Tokyo Games Indian hockey’s best chance to win a medal since 2000 Sydney Olympics: Viren Rasquinha | Tokyo Olympics News

Tokyo Games Indian hockey’s best chance to win a medal since 2000 Sydney Olympics: Viren Rasquinha | Tokyo Olympics News


NEW DELHI: When Poland scored that equaliser in the dying moments of their match against India in Sydney 2000, it dashed the hopes of a nation that talks about hockey with honour when it comes to the Olympics. After two decades, India were within touching distance of a place in the semifinals at the 2000 Games. Coach Vasudev Baskaran, the last of India’s Olympic gold medal-winning captains, couldn’t believe his luck. With under two minutes on the clock, the Poles struck, and it turned out to be a death rattle. India were out of the race to the semis.
Dhanraj Pillay has in the past called it one of the best Indian teams he had been part of, which fell agonisingly short of a possible podium finish.

Part of that team was Viren Rasquinha, who these days weaves India’s Olympic dreams as the Director and CEO of Olympic Gold Quest – an organisation that supports Indian athletes in their ‘quest’ for an ‘Olympic gold’.

Dhanraj Pillay controls the ball with his stick against Argentina during the Sydney 2000 Olympic Games. (Photo by William West/AFP via Getty Images)
For the Indian men’s hockey team, the winner of the most Olympic hockey gold medals for the country till date (8), but no podium finish since 1980, that quest will begin once again in 10 days from now in Tokyo. And Rasquinha feels this could be India’s chance.
“I think we have the best chance that we have had in the longest time. For the men’s team, I don’t think there can be a better opportunity than this. There definitely hasn’t been in the last 20 years, since the Sydney Olympics, when we just missed out on the semifinals,” said the former hockey international talking to TimesofIndia.com.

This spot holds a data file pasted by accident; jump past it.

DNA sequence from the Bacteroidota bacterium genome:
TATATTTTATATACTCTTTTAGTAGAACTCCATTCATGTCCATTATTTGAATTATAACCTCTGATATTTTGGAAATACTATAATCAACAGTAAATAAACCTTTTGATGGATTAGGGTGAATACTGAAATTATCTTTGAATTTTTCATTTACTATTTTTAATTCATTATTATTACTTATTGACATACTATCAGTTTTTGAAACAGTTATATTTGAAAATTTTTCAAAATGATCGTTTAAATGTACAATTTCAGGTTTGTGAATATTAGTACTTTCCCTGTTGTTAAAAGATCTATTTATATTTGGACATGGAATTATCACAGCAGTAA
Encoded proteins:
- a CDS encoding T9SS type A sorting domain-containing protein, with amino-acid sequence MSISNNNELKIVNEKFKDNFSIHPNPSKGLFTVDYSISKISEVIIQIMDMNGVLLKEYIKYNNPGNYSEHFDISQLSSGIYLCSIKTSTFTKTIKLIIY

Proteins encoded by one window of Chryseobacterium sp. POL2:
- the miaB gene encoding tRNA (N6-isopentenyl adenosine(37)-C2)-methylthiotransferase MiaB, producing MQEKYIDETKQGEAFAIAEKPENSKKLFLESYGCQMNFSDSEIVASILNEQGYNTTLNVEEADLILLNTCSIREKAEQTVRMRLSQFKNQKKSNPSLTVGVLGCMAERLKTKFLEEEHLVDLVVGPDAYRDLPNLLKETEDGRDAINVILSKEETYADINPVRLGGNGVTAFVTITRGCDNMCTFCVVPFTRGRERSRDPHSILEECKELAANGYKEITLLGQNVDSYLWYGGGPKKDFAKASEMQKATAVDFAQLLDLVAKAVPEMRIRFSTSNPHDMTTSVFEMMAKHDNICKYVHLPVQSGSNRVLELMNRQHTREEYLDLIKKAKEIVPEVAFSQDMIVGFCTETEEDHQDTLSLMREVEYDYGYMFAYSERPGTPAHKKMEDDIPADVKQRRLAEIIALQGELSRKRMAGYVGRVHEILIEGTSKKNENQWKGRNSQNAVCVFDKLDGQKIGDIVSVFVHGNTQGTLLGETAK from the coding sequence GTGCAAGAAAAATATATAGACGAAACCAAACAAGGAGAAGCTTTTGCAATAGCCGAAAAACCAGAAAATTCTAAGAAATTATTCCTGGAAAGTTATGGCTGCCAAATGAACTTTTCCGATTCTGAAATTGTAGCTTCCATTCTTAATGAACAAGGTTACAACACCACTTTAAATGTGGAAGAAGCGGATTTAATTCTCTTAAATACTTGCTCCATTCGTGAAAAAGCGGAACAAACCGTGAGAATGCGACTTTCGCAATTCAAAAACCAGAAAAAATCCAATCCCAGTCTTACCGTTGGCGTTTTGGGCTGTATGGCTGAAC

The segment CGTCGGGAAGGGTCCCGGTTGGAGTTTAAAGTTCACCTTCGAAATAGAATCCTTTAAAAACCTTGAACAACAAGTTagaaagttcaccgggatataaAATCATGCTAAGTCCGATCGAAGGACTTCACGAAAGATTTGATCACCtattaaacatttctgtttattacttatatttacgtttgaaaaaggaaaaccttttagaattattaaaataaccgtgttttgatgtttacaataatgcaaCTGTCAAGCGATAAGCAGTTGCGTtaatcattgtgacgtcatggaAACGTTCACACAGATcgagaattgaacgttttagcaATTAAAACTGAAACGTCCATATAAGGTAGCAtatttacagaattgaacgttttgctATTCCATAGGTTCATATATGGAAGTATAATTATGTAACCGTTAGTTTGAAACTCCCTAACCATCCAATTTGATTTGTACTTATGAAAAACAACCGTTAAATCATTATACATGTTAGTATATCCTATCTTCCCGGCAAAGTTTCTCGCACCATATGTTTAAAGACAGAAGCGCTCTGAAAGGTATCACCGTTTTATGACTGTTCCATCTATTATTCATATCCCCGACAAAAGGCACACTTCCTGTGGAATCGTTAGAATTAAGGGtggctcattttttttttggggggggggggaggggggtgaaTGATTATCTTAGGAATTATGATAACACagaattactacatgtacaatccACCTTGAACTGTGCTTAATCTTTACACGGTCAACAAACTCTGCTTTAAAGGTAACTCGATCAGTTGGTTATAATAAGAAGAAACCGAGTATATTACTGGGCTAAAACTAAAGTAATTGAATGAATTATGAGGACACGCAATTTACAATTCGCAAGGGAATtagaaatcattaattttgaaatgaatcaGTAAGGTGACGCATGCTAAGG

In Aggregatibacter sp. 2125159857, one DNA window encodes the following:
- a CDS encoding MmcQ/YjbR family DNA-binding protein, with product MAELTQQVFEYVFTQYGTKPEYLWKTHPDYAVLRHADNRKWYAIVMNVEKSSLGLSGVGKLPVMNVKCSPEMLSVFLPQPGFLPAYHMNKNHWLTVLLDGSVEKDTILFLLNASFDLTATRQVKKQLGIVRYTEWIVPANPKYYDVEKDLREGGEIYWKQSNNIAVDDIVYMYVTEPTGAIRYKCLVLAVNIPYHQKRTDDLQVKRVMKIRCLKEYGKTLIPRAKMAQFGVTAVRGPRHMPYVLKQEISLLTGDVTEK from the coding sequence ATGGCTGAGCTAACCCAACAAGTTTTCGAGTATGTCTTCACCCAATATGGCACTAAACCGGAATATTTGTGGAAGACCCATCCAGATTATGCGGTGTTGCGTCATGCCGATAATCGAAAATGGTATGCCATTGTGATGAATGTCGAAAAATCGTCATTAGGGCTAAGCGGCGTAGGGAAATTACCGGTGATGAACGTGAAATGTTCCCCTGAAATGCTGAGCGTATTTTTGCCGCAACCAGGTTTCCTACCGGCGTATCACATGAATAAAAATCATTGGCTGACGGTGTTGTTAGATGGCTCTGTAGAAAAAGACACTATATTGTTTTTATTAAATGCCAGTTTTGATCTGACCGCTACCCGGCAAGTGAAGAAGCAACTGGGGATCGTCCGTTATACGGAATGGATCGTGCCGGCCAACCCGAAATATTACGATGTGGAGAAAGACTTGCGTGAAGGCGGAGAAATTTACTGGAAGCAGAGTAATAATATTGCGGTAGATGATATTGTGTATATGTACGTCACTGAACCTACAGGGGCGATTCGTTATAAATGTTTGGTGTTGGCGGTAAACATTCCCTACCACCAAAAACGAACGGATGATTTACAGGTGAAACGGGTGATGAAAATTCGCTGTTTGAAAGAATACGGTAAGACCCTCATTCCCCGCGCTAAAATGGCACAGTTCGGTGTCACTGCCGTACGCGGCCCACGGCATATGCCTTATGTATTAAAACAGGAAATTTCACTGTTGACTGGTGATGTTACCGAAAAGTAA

Of the 11 other participating teams in Tokyo, India have beaten all but Canada in the last two years. India never got a chance to play Canada in that period.
Rasquinha finds that unprecedented and a possible sign of things to come in Tokyo.
“I think in the last four years, we have beaten every top team in the world. That hasn’t happened in the previous Olympics. I think teams like Australia and Germany, the traditional powerhouses, are not as strong as what they were in previous Olympics. That may be compensated by teams like Belgium becoming really strong. Having said that, it’s not going to be easy,” he further told TimesofIndia.com.

India will begin their campaign against New Zealand on July 24 under the leadership of Manpreet Singh, who will also be one of the flag bearers of the Indian contingent at the Opening Ceremony, along with MC Mary Kom. Australia, defending champions Argentina, Spain and hosts Japan are the other four teams in Pool A.

Indian men’s team captain Manpreet Singh. (Hockey India Photo)
“That’s not a single easy match, even Japan are the Asian Games champions. So you cannot take any team lightly. The first important thing is to get out of a very tough group,” said Rasquinha, a former midfielder, who has also captained India.